cmdclass={"build_ext": PythranBuildExt})

PythranBuildExt is optional, but necessary to build extensions with different C++ compilers. It derives from distuil’s build_ext by default, but you can change its base class by using PythranBuildExt[base_cls] instead.

  • all configuration options supported in .pythranrc can also be passed through the optional config argument, in the form of a list, e.g. config=['compiler.blas=openblas']


There’s no strong compatibility guarantee between Pythran version at C++ level. As a consequence, a code distrubuted under pythran version 0.x should depend on that exact version, as version 0.y may introduce some changes.

This behavior is likely to change with revisions >= 1.

Python does not have good support for cross compilation; neither does Pythran’s CLI interface. Using the Python-to-C++ transpilation and using a build system like Meson or CMake with solid support for cross compilation to compile the pythran-generated C++ files into extension modules is your best bet.

Note that Pythran itself is a header-only library and hence it mostly does not matter whether it is installed in the build or host environment. The exception is the pythran-config tool - only use that if pythran is installed in the host architecture (i.e., the architecture on which the produced binaries need to run).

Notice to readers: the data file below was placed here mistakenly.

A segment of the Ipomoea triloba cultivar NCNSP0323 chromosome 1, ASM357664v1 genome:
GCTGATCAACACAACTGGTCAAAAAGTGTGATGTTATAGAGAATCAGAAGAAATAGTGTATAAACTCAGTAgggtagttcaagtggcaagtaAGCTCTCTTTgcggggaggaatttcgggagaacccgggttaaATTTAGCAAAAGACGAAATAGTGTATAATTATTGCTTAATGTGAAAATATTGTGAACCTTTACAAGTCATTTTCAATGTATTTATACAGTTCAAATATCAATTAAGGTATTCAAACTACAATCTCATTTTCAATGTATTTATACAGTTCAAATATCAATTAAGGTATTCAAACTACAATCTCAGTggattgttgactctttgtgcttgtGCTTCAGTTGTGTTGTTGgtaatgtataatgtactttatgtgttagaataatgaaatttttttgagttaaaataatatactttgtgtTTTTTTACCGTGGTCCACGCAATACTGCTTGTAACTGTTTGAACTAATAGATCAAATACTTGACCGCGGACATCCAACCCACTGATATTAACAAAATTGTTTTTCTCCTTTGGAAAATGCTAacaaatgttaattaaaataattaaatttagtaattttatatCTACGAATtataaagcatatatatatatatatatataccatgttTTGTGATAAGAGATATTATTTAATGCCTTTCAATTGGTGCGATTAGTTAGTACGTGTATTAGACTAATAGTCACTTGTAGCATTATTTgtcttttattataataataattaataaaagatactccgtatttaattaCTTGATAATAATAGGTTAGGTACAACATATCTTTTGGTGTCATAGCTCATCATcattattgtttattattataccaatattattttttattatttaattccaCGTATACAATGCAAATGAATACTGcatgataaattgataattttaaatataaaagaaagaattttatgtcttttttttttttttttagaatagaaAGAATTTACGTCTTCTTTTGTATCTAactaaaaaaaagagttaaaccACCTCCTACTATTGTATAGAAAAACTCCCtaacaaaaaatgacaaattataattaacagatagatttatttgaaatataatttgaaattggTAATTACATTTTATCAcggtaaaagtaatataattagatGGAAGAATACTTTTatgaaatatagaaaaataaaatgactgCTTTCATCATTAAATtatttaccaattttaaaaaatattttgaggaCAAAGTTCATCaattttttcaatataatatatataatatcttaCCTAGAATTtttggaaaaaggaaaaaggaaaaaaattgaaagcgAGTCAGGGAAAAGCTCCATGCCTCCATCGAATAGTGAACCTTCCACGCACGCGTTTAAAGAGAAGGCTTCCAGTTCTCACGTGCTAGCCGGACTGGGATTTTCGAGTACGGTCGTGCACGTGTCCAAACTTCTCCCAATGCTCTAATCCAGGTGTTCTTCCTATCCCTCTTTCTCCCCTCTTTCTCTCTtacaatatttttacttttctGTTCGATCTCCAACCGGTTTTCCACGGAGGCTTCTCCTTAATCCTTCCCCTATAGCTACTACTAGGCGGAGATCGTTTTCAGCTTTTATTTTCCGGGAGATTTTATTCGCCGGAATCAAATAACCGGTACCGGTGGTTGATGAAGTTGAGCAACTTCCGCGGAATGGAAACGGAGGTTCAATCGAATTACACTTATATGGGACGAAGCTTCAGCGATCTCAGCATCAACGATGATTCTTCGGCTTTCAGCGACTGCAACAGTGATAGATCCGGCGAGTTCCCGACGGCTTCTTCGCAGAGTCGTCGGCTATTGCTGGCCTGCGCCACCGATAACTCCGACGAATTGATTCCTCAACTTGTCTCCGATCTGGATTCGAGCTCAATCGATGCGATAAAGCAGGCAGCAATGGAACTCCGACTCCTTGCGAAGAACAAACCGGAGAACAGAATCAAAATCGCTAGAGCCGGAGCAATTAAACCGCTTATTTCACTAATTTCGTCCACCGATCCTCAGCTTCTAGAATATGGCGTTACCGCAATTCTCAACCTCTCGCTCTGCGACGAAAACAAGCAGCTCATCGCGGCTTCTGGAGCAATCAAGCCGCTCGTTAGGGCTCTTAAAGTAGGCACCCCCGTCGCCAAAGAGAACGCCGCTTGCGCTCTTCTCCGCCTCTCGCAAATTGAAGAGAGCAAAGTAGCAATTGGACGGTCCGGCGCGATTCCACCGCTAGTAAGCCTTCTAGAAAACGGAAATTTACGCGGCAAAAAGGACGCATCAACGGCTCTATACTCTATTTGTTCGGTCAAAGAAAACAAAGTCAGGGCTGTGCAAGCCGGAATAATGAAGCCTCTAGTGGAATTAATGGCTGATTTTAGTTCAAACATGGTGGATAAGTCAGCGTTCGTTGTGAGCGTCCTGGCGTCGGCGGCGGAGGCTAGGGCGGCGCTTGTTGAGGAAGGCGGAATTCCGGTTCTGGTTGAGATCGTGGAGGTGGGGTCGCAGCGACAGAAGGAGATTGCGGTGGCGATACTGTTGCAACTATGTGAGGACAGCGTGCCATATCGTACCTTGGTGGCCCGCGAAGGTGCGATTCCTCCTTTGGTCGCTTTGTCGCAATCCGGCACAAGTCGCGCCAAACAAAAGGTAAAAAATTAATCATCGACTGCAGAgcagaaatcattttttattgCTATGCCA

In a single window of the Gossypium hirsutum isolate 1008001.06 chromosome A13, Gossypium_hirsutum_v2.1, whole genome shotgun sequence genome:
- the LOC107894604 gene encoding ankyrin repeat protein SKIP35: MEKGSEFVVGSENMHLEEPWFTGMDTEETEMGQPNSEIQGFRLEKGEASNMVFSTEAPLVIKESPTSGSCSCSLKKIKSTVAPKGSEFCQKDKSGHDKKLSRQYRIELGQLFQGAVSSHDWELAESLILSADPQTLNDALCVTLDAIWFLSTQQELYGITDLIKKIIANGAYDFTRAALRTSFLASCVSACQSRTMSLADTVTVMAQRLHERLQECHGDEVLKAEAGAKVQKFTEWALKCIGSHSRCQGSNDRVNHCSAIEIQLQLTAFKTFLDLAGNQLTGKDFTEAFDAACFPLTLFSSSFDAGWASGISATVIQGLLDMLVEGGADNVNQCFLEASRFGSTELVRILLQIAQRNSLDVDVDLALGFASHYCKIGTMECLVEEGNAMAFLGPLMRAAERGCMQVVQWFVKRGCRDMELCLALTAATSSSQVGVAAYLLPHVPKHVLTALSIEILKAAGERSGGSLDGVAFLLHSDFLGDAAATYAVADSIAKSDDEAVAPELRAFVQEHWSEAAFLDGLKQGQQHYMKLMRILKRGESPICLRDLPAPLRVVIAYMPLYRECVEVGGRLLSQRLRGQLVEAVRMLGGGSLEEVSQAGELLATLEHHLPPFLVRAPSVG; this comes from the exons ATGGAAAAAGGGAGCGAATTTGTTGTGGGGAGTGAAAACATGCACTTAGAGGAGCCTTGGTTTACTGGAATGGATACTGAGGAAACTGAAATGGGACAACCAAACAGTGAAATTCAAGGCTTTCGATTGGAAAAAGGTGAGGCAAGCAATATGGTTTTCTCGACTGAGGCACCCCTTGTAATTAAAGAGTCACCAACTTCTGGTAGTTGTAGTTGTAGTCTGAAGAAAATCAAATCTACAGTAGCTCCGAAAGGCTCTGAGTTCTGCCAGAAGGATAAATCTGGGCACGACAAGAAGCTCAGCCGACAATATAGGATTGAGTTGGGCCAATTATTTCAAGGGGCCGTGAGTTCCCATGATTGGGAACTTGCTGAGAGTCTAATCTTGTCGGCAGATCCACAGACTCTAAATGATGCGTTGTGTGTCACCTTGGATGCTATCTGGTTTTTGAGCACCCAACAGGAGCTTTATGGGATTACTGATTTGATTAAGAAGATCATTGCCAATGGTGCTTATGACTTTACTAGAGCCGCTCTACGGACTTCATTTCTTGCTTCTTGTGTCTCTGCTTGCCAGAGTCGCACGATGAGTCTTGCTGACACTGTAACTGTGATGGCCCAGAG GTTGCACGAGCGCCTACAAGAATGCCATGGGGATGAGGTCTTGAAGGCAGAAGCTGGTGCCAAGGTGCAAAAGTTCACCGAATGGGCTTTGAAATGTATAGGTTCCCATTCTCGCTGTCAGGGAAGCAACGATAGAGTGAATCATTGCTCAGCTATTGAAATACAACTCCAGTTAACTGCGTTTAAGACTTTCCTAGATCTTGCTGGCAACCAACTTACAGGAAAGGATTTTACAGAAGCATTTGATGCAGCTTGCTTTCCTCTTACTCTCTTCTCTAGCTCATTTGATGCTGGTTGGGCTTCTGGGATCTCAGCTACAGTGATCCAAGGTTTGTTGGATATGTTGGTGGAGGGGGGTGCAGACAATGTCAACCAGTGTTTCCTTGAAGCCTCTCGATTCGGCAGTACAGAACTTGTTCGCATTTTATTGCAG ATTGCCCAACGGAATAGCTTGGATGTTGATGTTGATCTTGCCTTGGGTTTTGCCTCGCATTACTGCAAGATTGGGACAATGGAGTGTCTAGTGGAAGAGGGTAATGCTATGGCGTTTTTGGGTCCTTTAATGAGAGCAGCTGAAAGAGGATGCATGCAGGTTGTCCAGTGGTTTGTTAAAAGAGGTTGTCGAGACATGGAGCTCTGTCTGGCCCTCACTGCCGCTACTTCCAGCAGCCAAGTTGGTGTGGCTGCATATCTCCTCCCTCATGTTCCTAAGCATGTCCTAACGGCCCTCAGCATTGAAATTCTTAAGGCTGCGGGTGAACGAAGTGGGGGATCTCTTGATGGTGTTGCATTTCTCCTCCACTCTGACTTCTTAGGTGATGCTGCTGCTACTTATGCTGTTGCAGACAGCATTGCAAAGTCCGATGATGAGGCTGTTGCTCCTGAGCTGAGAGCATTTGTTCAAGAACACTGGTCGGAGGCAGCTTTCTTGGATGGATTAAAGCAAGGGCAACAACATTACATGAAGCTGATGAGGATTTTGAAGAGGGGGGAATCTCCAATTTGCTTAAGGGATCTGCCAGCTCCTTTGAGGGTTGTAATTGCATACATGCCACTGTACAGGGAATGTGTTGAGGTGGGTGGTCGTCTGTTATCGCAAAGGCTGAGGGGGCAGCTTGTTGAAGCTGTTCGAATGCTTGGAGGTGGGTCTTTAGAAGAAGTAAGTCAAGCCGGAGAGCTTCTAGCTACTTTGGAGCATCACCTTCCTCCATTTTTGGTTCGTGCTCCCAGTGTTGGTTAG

Capsule Corp

Instead of creating functions that can be used from Python code, Pythran can produce native functions to be used by other Python extension, using the Capsule mechanism. To do so, just add the capsule keyword to the export line:

#pythran export capsule foo(double*, double)

Note that pointer types are only supported within the context of a capsule, as they don’t match any real Python type. Any Pythran type is valid as capsule parameter, but beware that non scalar or pointer types only make sense withing the Pythran context.

Debug Mode